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Email providers are increasingly making life difficult for spammers, as just one-quarter of emails in 2017 came from the least reputable senders, down from 60% of messages in 2012. That’s according to Return Path, which has released its latest benchmark report on the state of email reputation.

In 2017, more than one-third (36%) of the messages analyzed were sent by the most reputable senders, being those with a Sender Score above 90. Sender Score is Return Path’s free reputation calculation service, and it carries a 0-100 rating. To arrive at its conclusions, Return Path analyzed more than 6 trillion emails sent last year from IP addresses whose Sender Score was calculated, and whose subscriber engagement and inbox placement data were available for analysis.

Which Metrics Affect Sender Reputation?

There are three main metrics that affect sender reputation, according to Return Path: complaint rate; unknown user rate; and spam trap count.

Complaint Rate

Senders with a reputation score of 91 and higher averaged a complaint rate (where the recipient marks the email as junk or spam) of just 0.5%. That was markedly below the range for other Sender Scores, with the least reputable senders (a score of just 1-10) averaging a dismal 7.4% complaint rate.

The gap between senders with better and worse reputation scores has also widened: those with higher scores achieved lower complaint rates in 2017 than in 2016, while those with lower reputation scores had higher complaint rates in 2017.

Unknown User Rate

Email list quality also impacts reputations, per the report. Unknown users are email addresses that never existed, have been terminated by the mailbox provider or abandoned by the mailbox user. Senders that maintain a high rate of unknown users in their database are perceived to have poor list hygiene, which affects their reputation.

Indeed, senders with the best reputation (91-100) kept clean lists last year, averaging an unknown user rate of just 1%. By comparison, senders with scores of 50 or below had an unknown user rate that was 5-8 times higher.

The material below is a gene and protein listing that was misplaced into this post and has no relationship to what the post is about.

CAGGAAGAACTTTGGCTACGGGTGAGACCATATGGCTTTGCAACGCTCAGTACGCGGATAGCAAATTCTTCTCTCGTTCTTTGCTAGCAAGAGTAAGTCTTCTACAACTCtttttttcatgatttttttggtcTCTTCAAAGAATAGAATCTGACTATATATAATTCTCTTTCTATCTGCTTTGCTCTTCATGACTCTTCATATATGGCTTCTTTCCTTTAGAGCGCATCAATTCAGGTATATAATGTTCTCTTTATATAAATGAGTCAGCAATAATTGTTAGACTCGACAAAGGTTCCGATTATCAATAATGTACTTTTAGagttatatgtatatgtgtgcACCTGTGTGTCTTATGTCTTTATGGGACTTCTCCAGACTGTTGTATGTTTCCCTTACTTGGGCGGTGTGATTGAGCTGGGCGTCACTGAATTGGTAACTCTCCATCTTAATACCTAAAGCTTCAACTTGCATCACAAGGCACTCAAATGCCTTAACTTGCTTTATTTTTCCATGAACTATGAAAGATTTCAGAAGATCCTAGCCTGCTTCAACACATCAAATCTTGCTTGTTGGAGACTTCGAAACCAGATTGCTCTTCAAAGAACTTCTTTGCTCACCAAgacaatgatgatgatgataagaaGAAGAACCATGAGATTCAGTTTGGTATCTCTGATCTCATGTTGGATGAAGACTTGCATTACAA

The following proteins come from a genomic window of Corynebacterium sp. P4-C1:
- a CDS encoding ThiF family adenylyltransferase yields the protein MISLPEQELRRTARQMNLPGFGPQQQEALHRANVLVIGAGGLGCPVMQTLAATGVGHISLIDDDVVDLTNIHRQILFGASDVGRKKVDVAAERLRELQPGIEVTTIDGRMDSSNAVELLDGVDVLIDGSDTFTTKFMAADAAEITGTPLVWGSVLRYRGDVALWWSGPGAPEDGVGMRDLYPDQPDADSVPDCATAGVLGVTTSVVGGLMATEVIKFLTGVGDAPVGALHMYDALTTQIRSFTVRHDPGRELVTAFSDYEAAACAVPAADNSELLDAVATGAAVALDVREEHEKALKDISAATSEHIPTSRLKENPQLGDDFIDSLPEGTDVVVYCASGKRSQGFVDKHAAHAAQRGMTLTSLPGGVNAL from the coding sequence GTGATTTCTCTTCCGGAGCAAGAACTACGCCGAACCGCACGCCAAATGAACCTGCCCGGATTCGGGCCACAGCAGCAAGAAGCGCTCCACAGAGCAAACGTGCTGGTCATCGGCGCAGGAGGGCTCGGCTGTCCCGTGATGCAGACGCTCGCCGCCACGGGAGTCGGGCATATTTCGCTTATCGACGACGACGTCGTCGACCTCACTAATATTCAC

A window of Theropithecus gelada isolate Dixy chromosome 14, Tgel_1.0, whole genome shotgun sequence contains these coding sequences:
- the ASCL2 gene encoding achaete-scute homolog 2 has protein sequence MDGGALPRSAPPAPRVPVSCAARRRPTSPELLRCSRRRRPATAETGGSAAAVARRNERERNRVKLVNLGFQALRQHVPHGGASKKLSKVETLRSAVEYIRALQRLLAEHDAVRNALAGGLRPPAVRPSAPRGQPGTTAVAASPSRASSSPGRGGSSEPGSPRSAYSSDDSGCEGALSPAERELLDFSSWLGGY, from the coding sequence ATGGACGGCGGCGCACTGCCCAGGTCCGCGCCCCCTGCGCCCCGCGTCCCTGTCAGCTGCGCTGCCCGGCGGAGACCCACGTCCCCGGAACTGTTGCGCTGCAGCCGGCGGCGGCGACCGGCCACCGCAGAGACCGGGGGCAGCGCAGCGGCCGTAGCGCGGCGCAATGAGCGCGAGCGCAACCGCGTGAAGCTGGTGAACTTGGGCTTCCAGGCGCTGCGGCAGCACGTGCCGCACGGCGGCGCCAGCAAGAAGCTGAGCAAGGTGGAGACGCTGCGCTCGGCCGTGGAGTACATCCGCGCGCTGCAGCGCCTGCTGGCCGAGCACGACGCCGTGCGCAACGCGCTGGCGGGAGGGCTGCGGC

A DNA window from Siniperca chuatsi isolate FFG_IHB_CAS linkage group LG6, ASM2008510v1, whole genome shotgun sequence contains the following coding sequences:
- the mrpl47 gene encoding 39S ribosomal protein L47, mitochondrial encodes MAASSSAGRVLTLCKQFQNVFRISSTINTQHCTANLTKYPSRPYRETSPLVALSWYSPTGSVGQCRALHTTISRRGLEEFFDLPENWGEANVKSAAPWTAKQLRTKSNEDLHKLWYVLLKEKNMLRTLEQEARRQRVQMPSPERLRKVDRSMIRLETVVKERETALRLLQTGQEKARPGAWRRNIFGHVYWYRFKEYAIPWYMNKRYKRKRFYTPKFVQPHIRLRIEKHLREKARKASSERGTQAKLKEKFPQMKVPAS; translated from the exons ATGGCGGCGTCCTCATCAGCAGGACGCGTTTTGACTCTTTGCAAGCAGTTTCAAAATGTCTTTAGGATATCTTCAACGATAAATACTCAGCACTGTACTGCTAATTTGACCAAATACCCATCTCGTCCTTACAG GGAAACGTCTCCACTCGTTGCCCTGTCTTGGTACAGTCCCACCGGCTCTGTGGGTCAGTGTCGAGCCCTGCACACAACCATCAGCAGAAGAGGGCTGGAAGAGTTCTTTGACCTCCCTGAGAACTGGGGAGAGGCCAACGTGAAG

Spam Traps

Return Path notes that spam traps are email addresses that don’t belong to active users and are instead used to find spammers and senders with poor data quality practices.

Interestingly, spam traps were more frequent last year than in 2016 across sender score bands. There was a huge difference between those with the best and worst reputation scores: senders with a score of 91-100 averaged just 0.36 spam trap hits, compared to an astounding 7.53 traps hit by senders with a reputation score of 1-10.

Mailbox Providers Turn Away Messages from Low-Reputation Senders

Sender Score appears to be strongly correlated with the Averaged Delivered Rate, meaning that mailbox providers’ gateway filters are often bouncing or rejecting messages sent by mailers with lower reputation scores.

The results indicate that senders with a score above 90 (91-100) had an average delivered rate last year of 91%, meaning that 91% of their messages were not bounced or rejected by mailbox providers’ gateway filters. (This particular analysis does not identify what percentage of emails reached the inbox.)

The Average Delivered Rate dropped to:

  • 68% for senders with a score of 81-90;
  • 42% for those with a score of 71-80;
  • 24% for those with a score of 61-70; and
  • 15% for those with a score of 51-60.

Senders with a score of 1-10 averaged a delivered rate of just 1%!

Which Mailbox Providers Are the Most Lenient?

Given Yahoo’s troubles, it may not be too surprising to see that senders with low scores have an easier time reaching Yahoo inboxes than Gmail or Microsoft inboxes. But it’s actually AOL inboxes that are the easiest to reach for spammers.

Consider that senders with reputation scores as low as the 11-20 band still achieved inbox placement rates exceeding 80% (the global average) for AOL addresses.

By comparison, just 72% of emails sent by mailers with the highest sender band (91-100) made it into Microsoft inboxes last year. Microsoft was the most difficult mailbox provider to reach last year.

Meanwhile, 81% of emails sent by those with the highest sender band reached Gmail inboxes. But fewer than half sent by those with scores of 70 or less made it to Gmail inboxes, as did just 8% of those sent by the lowest-reputation senders.

The full report can be viewed here.

For more on email deliverability, see these recent articles:

About the Data: Return Path describes its methodology as follows:

“To conduct this study, Return Path analyzed over 6 trillion messages sent during 2017 from IP addresses whose Sender Score was calculated, and whose subscriber engagement and inbox placement data were available for analysis. In addition to Sender Score data, this report used data from the Return Path Reputation Network to track inbox placement rates across mailbox providers, and the Return Path Consumer Network to identify the Sender Score and inbox placement rates of more than 17,000 commercial senders. Data used for this report is aggregated and anonymized, and is not limited to Return Path clients. Sender Score is a free reputation calculation service and is available at senderscore.org.”

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